active detector was arranged to be confocal with respect to the cavitation transducer. Both the interrogating pulse and the cavitation pulse were arranged to arrive simultaneously at the common focus, the region of cavitation. With the test chamber filled with clean water (distilled, de-ionized, and extensively filtered) no cavitation was observed, even when the cavitation transducer was driven to give its peak output in excess of 22 bar peak negative.

    When the test chamber with polystyrene latex micropar- ticles suspended in a clean water host was irradiated with short (10/s long) acoustic pulses from the focused cavita- tion transducer, the cavitation thresholds indicated by the passive detector were around 15 bar peak negative. When the 30-MHz focused active transducer was switched on to oper- ate in the pulse-echo mode, it measured thresholds of 5 bar peak negative. This observation in itself may amply speak for the superior sensitivity of the active detector. However, when the thresholds were measured with the passive trans- ducer, while the active transducer field was left switched on, the passive thresholds dropped to around 7 bar peak nega- tive. This difference in the measured passive thresholds, 15

    2682 J. Acoust. Soc. Am., Vol. 98, No. 5, Pt. 1, November 1995 Sameer I. Madanshetty: Model for acoustic microcavitation 2682

    Redistribution subject to ASA license or copyright; see http://acousticalsociety.org/content/terms. Download to IP: 146.189.194.69 On: Mon, 22 Dec 2014 06:23:17

  • bar peak negative with the active detector off, and 7 bar peak negative with the active detector on, suggests that the cavi- tation environment was being influenced by the detection field of the active detector. In the experimental setup, the active detector focal pressure amplitudes were invariably less than 0.5 bar peak negative. Even with the crudest superposi- tion, this cannot account for the lowering of passive detector thresholds from 15 to 7 bar peak negative. In fact, it becomes increasingly difficult to initiate cavitation at increased acous- tic frequencies, and it was found that the active detector did not cause cavitation on its own.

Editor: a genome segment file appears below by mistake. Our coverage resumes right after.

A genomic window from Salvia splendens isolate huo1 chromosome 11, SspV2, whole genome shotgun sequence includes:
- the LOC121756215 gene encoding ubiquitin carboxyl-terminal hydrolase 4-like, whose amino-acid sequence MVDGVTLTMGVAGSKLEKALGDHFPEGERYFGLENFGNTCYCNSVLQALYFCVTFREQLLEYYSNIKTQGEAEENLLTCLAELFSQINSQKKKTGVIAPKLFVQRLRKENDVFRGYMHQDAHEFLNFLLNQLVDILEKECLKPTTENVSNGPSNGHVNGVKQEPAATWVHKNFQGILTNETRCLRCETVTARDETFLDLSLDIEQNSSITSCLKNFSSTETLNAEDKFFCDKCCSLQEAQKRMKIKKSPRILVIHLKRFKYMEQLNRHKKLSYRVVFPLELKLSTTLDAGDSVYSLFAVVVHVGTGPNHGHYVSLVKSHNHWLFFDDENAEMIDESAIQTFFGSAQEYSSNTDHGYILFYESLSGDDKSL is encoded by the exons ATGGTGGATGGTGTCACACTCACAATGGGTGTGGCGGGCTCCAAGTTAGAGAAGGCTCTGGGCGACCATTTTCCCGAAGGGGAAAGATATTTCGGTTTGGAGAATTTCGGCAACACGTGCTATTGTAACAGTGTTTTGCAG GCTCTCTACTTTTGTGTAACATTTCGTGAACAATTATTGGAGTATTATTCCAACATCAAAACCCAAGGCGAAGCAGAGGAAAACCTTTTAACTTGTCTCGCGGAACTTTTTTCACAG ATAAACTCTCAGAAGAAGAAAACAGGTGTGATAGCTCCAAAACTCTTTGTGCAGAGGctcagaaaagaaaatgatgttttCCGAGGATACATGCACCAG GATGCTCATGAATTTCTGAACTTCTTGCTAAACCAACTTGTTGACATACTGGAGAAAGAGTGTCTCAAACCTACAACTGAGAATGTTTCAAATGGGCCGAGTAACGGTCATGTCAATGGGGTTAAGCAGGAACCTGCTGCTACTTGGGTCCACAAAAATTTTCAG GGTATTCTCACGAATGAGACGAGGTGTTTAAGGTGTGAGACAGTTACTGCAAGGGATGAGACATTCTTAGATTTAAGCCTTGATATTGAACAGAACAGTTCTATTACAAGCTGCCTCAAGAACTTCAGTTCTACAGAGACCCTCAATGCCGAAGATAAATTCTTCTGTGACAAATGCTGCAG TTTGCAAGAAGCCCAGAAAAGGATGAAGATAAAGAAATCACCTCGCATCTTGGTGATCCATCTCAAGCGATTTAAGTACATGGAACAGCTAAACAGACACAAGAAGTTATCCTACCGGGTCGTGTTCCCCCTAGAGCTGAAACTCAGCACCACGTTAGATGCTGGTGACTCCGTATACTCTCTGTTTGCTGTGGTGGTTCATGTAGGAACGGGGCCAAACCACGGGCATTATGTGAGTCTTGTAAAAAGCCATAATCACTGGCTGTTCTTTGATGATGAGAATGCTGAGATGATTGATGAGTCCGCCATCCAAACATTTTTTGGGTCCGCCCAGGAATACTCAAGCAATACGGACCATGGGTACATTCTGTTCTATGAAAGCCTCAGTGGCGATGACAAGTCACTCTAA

Note that the polystyrene latex microparticles of 0.984-/zm mean diameter added to the host water were monodispersed, spherical, and smooth. Extensive observa- tion of the particles under the scanning electron microscope did not reveal any significant surface flaws or crevices down to about 500 , the resolution limit of the device used. The specific area based on adsorption studies--information from manufacturer's test reports--was also close to the geometric surface area calculated from the assumption of sphericity. These observations of the smoothness of the latex micro-

    spheres in the context of the crevice model raise the follow- ing questions: How can smooth spherical particles help ini- tiate cavitation? How does the acoustic field of the active detector facilitate the process?

    III. CONCEPTUAL MODEL FOR ACOUSTIC MICROCAVITATION

    In this section we present a conceptual model to answer these questions. Significant statements used in the descrip- tion of this model will be justified in later sections. See Fig. 2--the scenario.

    Although the surfaces of the polystyrene latex particles are smooth down to 500 , they could have nanoscale gas pockets on their surfaces. This gas could be caused by im- perfect wetting of the pores, or by adsorbed nonpolar con- stituents desorbing when the particle enters the reduced pres- sure region of the main cavitation transducer. If a single nano-gas-dot of diameter 50 nm (500 ) were to cavitate alone in the tensile environment of the cavitation transducer,

    the estimated threshold would be around 60 bar peak nega- tive. Consequently, the observed lower thresholds in the presence of the active detector field are possible if the nano- gas-dots aggregate to form sufficiently larger gas patches. In water, the wavelengths at 30 and 0.75 MHz are 50/zm and 2 mm, respectively, while the largest particles we have used are less than 1 /zm in diameter. In these circumstances a particle feels essentially a uniform pressure over its surface. Also, in the focal zone of a focused transducer one may assume that the waves are nearly plane. In water, the active detector operating at 30 MHz at a modest pressure level set- ting of 0.5 bar peak negative can give rise to a particle (fluid parcel) acceleration of about 6.47x 10 6 rn/s 2 or, equivalently, 6.5 X 105 gs. At any given point a particle denser than water will inertially lag the acceleration, while a less dense particle will move in the direction of acceleration. In the present case we are considering polystyrene spheres whose density is 1.05 g/cc, and are reasonably density matched with water. Air density...